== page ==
Just a quick post to let everyone know The Secret World of Dragons is free this weekend. Plus, today my new steampunk novel, Sky Knight, was released. Links are in the headers above!
Now that Sky Knight is finished, I’ll be focusing on its sequel and my epic fantasy. I haven’t forgotten it; there’s just so much information floating around to dig through. Aiming to polish it up by the end of the year.
I hope everyone enjoyed World Book Day yesterday!
The best way to engage a reader in a scene is to utilize all five senses. Sometimes writers forget to include how a place smells or what the character can taste in the air. Usually only sight is put into writing.
This sense is especially important in a dark room or during a long night. If the character can’t see, what can they hear? Shuffling feet in the dark, owls in the trees, a shadow darting through the underbrush. Sound can heighten fear and intensify a scene.
Important when a character is eating, of course, but also significant in other scenes. A character can taste many things: heavy perfume, the salt of the sea, grass after a rainfall.
If a hero is standing in a blood-soaked war zone, sight alone will not immerse a reader. A strong gust might blow the scent of smoke, sweat, coppery blood, and metal towards him/her.
Characters are rarely standing still throughout a story. They like to feel their environment. What do their clothes feel like? Their hair? The bed they sleep on? The ground, water, and air?
Let’s not forget sight, of course. Sight will undoubtedly be used in a story to describe scenes, for readers look through the characters’ eyes. It’s just important not to be crippled by sight and use it in every situation. If there’s a way to describe a scene with the other senses, then choose them. It will bring your writing to life.
Firstly, I’m a sucker for British Dramas. I looooove BBC. Recently I’ve found another good show to watch called Poldark. It’s based on a series of historical novels by Winston Graham and has had several TV adaptations throughout the years (although one never made it off the ground). This year a new adaptation starring Aidan Turner (The Hobbit) was broadcasted, and so far I’m loving it.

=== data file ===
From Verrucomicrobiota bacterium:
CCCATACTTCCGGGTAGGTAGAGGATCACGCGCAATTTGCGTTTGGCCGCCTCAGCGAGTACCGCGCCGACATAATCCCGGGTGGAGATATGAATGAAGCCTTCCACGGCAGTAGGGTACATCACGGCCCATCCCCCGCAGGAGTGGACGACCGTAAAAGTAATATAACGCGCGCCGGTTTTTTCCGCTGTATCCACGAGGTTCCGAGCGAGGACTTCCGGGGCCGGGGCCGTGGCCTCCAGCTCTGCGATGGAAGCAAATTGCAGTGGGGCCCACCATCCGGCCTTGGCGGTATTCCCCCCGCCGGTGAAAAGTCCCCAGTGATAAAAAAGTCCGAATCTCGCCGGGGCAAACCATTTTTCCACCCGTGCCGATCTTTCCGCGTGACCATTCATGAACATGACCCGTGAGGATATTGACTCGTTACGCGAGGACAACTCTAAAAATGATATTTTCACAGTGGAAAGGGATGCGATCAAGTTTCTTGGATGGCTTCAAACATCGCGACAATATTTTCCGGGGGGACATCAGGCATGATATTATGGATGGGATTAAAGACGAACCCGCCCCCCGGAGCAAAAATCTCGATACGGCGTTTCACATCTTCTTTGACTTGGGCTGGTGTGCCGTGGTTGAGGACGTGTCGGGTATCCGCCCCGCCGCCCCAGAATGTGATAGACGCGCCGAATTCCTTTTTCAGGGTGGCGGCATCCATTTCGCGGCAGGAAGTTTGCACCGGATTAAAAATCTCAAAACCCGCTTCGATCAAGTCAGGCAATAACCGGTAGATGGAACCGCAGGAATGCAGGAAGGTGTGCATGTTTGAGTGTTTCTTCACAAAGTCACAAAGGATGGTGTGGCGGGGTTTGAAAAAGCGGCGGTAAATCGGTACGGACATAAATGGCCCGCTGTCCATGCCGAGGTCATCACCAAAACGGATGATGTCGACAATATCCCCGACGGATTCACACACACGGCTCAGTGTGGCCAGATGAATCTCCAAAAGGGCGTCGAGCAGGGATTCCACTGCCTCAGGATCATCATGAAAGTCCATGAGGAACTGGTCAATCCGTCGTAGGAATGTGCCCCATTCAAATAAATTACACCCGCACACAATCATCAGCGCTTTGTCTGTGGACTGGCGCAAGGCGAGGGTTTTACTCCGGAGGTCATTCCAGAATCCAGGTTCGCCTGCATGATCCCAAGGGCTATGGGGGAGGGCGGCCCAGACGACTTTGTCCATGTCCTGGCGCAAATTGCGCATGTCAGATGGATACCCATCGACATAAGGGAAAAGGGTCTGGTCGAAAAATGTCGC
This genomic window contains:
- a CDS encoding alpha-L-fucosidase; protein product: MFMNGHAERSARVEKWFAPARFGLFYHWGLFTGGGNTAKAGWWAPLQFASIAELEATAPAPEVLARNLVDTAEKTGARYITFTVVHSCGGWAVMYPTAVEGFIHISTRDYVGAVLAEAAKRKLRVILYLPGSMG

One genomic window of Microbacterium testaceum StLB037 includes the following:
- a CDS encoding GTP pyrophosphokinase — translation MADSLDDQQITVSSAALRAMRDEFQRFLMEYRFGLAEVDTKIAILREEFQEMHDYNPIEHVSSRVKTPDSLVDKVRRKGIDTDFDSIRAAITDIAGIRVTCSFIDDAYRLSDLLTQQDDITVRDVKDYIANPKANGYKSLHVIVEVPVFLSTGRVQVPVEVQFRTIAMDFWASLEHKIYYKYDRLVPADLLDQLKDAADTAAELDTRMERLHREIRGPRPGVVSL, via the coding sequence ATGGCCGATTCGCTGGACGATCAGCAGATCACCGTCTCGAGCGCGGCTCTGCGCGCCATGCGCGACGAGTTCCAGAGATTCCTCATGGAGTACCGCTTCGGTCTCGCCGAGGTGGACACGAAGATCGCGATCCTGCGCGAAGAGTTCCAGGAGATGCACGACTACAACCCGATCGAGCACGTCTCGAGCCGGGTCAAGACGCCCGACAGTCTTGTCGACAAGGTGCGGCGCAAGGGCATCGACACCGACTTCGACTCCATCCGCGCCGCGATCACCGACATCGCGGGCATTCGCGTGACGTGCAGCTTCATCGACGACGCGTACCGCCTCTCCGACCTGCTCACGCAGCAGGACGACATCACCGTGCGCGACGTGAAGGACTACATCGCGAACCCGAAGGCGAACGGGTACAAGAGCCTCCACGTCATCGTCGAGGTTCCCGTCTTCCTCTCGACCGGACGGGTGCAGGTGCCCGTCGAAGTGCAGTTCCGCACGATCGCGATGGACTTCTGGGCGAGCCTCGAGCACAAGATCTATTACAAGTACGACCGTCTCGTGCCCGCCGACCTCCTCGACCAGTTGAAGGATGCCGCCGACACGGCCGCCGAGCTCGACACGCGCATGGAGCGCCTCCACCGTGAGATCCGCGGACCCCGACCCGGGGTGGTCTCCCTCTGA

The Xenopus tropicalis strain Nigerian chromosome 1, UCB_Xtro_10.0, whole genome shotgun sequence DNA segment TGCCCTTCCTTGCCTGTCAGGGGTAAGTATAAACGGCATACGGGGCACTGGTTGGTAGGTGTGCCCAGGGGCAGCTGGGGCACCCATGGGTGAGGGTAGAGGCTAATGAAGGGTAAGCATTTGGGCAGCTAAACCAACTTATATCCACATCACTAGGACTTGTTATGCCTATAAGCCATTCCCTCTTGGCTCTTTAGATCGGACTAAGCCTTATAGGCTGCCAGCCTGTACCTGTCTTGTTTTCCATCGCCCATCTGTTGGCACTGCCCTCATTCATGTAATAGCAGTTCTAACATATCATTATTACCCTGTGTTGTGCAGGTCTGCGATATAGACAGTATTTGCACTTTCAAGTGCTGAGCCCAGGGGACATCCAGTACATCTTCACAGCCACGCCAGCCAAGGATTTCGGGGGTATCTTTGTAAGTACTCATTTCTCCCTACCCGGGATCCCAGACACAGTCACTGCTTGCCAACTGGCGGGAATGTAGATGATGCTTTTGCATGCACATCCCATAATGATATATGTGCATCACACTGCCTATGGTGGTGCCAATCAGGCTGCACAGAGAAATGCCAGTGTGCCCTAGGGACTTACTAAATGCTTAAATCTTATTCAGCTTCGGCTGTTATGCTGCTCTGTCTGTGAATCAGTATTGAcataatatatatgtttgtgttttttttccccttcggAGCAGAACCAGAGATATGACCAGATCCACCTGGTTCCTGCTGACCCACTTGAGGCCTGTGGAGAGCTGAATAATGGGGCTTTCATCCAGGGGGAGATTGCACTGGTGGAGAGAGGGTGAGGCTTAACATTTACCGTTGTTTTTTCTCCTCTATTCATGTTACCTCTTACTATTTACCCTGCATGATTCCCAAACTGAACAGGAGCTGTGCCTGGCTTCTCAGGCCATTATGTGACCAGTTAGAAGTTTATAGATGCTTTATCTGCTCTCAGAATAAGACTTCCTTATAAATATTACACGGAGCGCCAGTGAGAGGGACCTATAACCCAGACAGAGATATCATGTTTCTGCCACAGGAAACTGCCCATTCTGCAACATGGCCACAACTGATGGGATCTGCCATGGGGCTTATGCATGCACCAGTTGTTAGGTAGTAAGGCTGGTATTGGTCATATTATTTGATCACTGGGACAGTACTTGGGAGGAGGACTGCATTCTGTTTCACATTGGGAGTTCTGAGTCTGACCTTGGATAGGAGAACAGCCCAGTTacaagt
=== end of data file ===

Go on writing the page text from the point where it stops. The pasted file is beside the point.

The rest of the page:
The scenery in this version is simply breathtaking. Part of me watches for the beautiful landscapes alone, which are found in Cornwall and Bristol.
Summary: In the 18th century, Ross Poldark returns home from the war to find his estate deserted and barren, his father dead, and his sweetheart engaged to his cousin. He then strives to revive the mines belonging to him and to bring his home back to the way it was before. Seeking help, he hires a street urchin named Demelza as his kitchen maid after rescuing her from local ruffians.
I love how this show feels slightly tinged with darkness, how Poldark’s character can be often found within the grey areas—or “going against traditional viewpoints”, as his associates say. Even though Poldark is one of the upper class, he finds companionship with the lower class and views them with equal value.
I confess I haven’t read the books but I’m excited to see where the show goes from here on out. I know it’s only eight episodes long and the pacing is rather fast, but it’s so very enjoyable that I don’t find much fault in character development.
Is anyone else a fan? And can anyone point me in the direction of other good dramas I can watch? Poldark ends in two weeks, after all. :(
P.S. If Disney’s Brave ever became a live-action movie, I’d want Eleanor Tomlinson (Demelza) to play Merida. She seriously reminds me so much of the character!